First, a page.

More than half of federal employees reported in a recent poll that they feel burned out, most commonly citing workload; lack of communication, feedback and support; time pressures; lack of needed technology; and pressures of work-life balance.
Some but not all of those concerns arise from pandemic-related reasons, said the Eagle Hill consulting company, which conducted the online poll that involved about 500 responses. It also said that senior executives and supervisory employees reported higher levels of burnout than non-supervisory employees, while the youngest generation in the workforce, Millennials, reported higher levels than Generation X or Baby Boom employees.
Millennials also were more likely to attribute feelings of burnout to the pandemic; their higher likelihood of having children at home needing care or doing schoolwork from home could be a contributing factor.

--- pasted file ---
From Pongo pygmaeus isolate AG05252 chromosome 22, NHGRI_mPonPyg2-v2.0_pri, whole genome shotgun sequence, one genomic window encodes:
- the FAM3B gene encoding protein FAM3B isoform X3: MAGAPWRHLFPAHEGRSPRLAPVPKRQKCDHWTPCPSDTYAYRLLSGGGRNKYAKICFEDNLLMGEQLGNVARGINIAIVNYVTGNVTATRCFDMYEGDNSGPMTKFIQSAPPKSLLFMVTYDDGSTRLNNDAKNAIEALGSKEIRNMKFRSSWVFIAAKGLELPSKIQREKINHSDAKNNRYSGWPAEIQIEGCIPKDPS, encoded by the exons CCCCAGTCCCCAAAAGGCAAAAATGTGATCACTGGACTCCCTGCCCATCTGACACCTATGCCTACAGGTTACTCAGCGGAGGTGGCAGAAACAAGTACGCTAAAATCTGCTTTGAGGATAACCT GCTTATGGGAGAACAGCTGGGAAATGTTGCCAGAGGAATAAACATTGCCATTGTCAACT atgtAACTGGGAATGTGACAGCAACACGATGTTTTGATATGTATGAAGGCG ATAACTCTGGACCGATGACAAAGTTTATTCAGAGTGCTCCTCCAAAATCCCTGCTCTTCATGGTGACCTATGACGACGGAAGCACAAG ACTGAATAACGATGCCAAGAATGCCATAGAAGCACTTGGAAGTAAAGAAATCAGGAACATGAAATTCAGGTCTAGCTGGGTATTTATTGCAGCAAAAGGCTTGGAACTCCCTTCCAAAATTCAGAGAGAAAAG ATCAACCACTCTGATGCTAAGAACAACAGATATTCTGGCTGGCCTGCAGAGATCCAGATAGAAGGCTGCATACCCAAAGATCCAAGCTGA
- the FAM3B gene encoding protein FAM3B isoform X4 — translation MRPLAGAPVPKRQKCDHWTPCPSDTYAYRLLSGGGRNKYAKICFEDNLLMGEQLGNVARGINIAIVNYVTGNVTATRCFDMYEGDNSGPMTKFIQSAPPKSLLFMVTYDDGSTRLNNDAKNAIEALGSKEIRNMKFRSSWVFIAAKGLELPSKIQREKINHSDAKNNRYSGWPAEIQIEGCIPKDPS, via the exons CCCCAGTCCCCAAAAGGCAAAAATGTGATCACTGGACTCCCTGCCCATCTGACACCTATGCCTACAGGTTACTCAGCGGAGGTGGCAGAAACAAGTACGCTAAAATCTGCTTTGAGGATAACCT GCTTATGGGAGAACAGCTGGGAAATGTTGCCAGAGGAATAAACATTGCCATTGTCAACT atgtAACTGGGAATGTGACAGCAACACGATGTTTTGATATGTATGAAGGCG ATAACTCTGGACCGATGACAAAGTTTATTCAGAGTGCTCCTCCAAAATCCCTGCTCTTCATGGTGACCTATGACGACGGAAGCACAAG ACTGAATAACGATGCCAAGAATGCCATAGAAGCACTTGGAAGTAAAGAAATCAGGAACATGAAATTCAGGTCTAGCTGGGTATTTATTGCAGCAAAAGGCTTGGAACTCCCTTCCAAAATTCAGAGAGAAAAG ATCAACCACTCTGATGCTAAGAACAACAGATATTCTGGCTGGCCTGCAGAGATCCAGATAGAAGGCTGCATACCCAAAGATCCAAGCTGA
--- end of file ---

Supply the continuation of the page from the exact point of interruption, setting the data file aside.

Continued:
“Federal employees remain under immense pressure – from the COVID-19 pandemic, to a far-reaching data hack, to implementing a presidential transition. It’s critical for federal leaders to find ways to make workloads more sustainable, otherwise agencies will struggle to retain talent and deliver on the mission,” it said.
The much more comprehensive Federal Employee Viewpoint Survey does not directly ask a question about burnout but the version administered last fall did include new questions related to the pandemic. Full results of that survey have not been released but OPM has reported preliminary results indicating that measures of job satisfaction and organizational satisfaction improved in 2020.